A British exit from the EU would not imperil international trade deals, a group representing ‘vote leave’ lawyers said today.Lawyers for Britain said its research countered claims by the remain camp that Brexit would result in years of uncertainty while the UK renegotiated international trade agreements. ‘This is not supported by the facts or the evidence,’ the group said. According to the report, uncertainty over future trade with the EU could be resolved by the UK rejoining the European Free Trade Agreement (EFTA), of which it was a founder member.’We could apply to re-join with effect from the day after Brexit.’There is no reason why the four current EFTA countries would not welcome us back, given that the UK is one of EFTA’s largest export markets. EFTA membership would allow us to continue uninterrupted free trade relations with the four EFTA countries, and also to participate in EFTA’s promotion of free trade deals with non-member countries around the world.’Deals with countries outside the EU could be maintained simply by the UK continuing to apply the substantive terms of these agreements after exit, unless the counterparty state were actively to object. ‘We can see no rational reason why the counterparty states would object to this course since that would subject their existing export trade into the UK market, which is currenlty tariff-free, to new tariffs,’ the report says.’There will be no need for complicated renegotiation of these existing agreements as misleadingly claimed by pro-remain propagranda.’Meanwhile, the UK would be able to participate in new trade agreements with non EU members from the day after exit. ‘The process of negotiating new trade deals can be started during the two-year notice period leading up to Brexit, with a view to bringing them into force on or soon after the date of exit,’ the report states. Earlier this year rival group Lawyers in for Britain warned that a free trade agreement between the UK and the EU might take years to negotiate – and that deals with third countries would no longer apply.
BELGIUM: On April 13 SNCB confirmed that it had awarded a contract for supply of 305 three-car EMUs over the next eight years; at € 1 425m it is the largest rolling stock order ever placed in Belgium. As we reported last month, SNCB has selected Siemens’ modular Desiro Mainline EMU as the basis for its future suburban fleet.As well as replacing the railway’s oldest two-car EMUs, the Desiros will provide a substantial increase in capacity to accommodate the projected 25% growth in passenger volumes between 2007 and 2012. The present SNCB fleet has a nominal capacity of 280 000 seats, of which more than one-third can be classed as ‘modern’ including the forthcoming refurbishment of the M5 double-deck cars. The current build of more M6 vehicles will add a further 20 000 seats. SNCB says the Desiro order will provide 85 400 seats, less 21 000 which will be lost through withdrawals. The railway’s goal is to bring its fleet capacity up to 365 000 seats.SNCB’s specification for the air-conditioned 160 km/h units called for a minimum of 180 seats in a maximum length of 80 m, a multifunctional area and the ability to serve platforms 280, 550 and 780 mm high. In weighing up the bids, 60% was allocated to the price per seat and 40% for other criteria such as comfort and design.The competition attracted four bidders. Alstom proposed its Coradia Lirex Continental, offering a 61·2 m three-car version with 192 seats or a 77·6 m four-car set with 248 seats. Bombardier’s bid was a four-car AGC derivative 72·8 m long with 205 seats, and CAF offered a 75·7 m Civia four-car set with 232 seats. All of these are articulated. Only Siemens offered a trainset formed of separate vehicles. By adding 3 m to each vehicle, to create a three-car unit 79·9 m long, Siemens was able to fit in 280 seats per set: 232 in second class and 32 in first, plus 16 folding seats in the multifunctional area. There was reportedly a 40% difference in price per seat between the first and last bidders. The order has been split into three main builds. First to arrive in 2011-12 will be 95 sets with 3 kV DC traction equipment for the Brussels RER, although the network is not due to be completed until 2016. These will be followed in 2012-14 by 95 dual-voltage sets with 25 kV 50 Hz capability for general use across the network. The final 115 sets arriving in 2014-16 will also be for general use, but only equipped for 3 kV operation. As a result, €480m of the cost will be met from the dedicated RER fund and the remaining €945m will come from SNCB’s general investment budget. Each Desiro ML will have all axles on the two driving cars motored, with eight 325 kW motors. Floor heights will be 800 mm and 1 075 mm, with a retractable step for use at stations with 280 mm high platforms. The total value works out at just under €4·7m per unit, €18 652 per m² or €15 117 per seat at 2008 prices.The first of the Desiro ML sets that Siemens is supplying to operate Transregio Mittelrheinbahn services between Köln, Koblenz, Bingen and Mainz is due to be unveiled at Innotrans 2008 in September.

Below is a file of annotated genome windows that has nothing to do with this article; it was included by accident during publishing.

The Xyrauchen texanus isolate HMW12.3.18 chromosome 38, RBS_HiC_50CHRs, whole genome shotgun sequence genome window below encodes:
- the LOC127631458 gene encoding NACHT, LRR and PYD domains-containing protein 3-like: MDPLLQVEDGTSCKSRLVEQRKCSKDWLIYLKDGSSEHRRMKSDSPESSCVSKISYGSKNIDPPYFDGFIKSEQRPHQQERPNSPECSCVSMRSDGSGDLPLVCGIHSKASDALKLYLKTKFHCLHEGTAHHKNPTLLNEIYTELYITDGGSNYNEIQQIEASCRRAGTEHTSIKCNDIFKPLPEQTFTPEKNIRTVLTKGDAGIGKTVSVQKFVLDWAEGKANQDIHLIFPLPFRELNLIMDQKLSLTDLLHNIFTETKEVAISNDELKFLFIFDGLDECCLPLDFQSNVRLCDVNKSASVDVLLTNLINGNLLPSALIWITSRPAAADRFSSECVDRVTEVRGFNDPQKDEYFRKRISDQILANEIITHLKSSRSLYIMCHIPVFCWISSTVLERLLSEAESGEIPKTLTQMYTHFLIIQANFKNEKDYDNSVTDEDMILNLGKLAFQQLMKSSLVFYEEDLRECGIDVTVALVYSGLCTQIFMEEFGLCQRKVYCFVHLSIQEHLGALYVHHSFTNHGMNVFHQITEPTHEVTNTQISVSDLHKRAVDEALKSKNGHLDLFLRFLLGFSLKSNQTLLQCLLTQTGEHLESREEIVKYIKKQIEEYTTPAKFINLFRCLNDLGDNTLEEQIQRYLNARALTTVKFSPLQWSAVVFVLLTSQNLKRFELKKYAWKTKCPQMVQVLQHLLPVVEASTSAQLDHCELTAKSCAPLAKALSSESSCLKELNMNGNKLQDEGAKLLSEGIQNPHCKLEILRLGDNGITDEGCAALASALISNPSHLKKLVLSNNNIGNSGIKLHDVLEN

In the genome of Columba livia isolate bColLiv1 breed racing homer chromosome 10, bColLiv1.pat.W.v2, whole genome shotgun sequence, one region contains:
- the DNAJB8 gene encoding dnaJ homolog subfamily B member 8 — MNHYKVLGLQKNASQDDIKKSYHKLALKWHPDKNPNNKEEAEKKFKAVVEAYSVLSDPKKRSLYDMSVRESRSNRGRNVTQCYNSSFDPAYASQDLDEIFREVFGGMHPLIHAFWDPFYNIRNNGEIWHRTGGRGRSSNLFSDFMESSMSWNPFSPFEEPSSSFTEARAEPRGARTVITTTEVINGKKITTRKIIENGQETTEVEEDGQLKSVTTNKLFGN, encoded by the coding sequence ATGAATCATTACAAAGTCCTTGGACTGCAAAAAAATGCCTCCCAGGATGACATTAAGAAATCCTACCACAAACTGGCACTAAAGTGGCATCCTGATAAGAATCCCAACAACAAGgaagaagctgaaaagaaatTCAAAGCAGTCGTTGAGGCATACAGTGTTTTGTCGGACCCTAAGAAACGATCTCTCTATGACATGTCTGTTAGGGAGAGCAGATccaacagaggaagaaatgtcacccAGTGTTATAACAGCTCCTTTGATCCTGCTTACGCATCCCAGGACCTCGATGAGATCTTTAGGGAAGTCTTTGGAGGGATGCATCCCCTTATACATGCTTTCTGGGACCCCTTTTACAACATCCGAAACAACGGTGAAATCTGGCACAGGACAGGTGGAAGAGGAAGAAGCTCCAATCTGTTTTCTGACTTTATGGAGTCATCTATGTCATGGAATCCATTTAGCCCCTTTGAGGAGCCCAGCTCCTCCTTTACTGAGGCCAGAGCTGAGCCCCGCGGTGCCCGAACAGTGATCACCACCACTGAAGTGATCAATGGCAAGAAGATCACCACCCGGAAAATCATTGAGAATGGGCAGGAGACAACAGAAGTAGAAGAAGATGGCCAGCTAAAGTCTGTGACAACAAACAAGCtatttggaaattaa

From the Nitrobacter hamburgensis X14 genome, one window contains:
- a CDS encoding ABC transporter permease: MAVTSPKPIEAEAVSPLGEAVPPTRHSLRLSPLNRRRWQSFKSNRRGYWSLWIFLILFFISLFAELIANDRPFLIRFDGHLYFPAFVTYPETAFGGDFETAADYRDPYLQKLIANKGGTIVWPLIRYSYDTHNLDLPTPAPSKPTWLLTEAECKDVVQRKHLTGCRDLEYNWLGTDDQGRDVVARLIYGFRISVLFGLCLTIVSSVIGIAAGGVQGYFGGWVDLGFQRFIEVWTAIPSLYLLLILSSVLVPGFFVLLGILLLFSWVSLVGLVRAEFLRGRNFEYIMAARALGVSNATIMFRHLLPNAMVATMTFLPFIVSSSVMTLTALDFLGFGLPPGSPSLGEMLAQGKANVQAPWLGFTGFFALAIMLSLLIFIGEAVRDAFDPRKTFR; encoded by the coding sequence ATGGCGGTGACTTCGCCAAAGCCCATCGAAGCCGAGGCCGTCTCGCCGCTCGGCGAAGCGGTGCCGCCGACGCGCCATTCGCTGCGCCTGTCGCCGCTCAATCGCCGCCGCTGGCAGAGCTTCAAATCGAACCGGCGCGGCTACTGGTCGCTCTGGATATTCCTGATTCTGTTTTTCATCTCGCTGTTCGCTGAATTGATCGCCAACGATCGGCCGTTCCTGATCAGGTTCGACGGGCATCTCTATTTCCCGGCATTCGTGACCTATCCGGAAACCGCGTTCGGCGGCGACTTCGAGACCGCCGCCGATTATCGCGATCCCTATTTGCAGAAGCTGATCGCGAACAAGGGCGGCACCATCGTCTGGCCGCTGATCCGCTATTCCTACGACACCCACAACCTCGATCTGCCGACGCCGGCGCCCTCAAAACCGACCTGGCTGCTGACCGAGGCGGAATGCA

4362 Views 3 comments Share Share Tweet The firearms and drugs seized by police on 20 February 2016A female resident of Silver Lake has been charged in connection with the seizure of high powered firearms which were found in a public convenience in Silver Lake on 20 February 2016.Esther Belleau, who is the chairperson of the Silver Lake Development Committee, was charged by police on Wednesday 9 March 2016 for possession of ammunition, alleged cocaine, cannabis and a prohibited weapon.Police Public Relations Officer Sergeant Pelham Jno Baptiste reported to the media on Thursday 10 March 2016, that Bello was charged following the conclusion of police investigations.During an anti-drug operation in Silver Lake last month, the police recovered and seized 24 rounds of 40 caliber and 30 rounds of 9mm caliber ammunition, one Uzi sub machine gun, one AK 47 automatic rifle, two 9mm pistols, 2.135 kilograms of alleged cocaine with an approximate street value of EC$57, 000.00 and 2.43 kilograms of alleged cannabis weed with an approximate street value of EC$4800.00.Belleau was brought before the Roseau Magistrate’s Court on Thursday 10 March 2016, Jno Baptiste informed.Editor’s note: In response to comments questioning why this defendant’s name and photograph are displayed, members of the public should note that once a person has been charged with an offence, their names and photographs can be published by the media, except if the individual is charged with a sexual offence.This exception is contained in the Sexual Offences Act of 1998 hence the reason why the names and photographs of the individuals who were recently charged and granted bail in the sex scandal involving a minor were not published.The Sexual Offences Act, 1998, Act 1 of 1998 Section 38 (1) states as follows;-“After a person is charged with an offence under this Act, any matter that is likely to lead members of the public to identify a person as the complainant or as the accused in relation to that charge shall not be published in a written publication or be broadcast in Dominica. The Sexual Offences Act of 1998 also includes a fine of fifty thousand dollars and imprisonment for three years for a person who publishes or broadcasts any matter in contravention of subsection (1).Finally, please note that we are in no way, “hiding child molesters” or “protecting government ministers and supporters” but are guided by the law, specifically, the Sexual Offences Act of 1998. Sharing is caring! Share LocalNews Female charged in Silver Lake drug bust by: Dominica Vibes News – March 10, 2016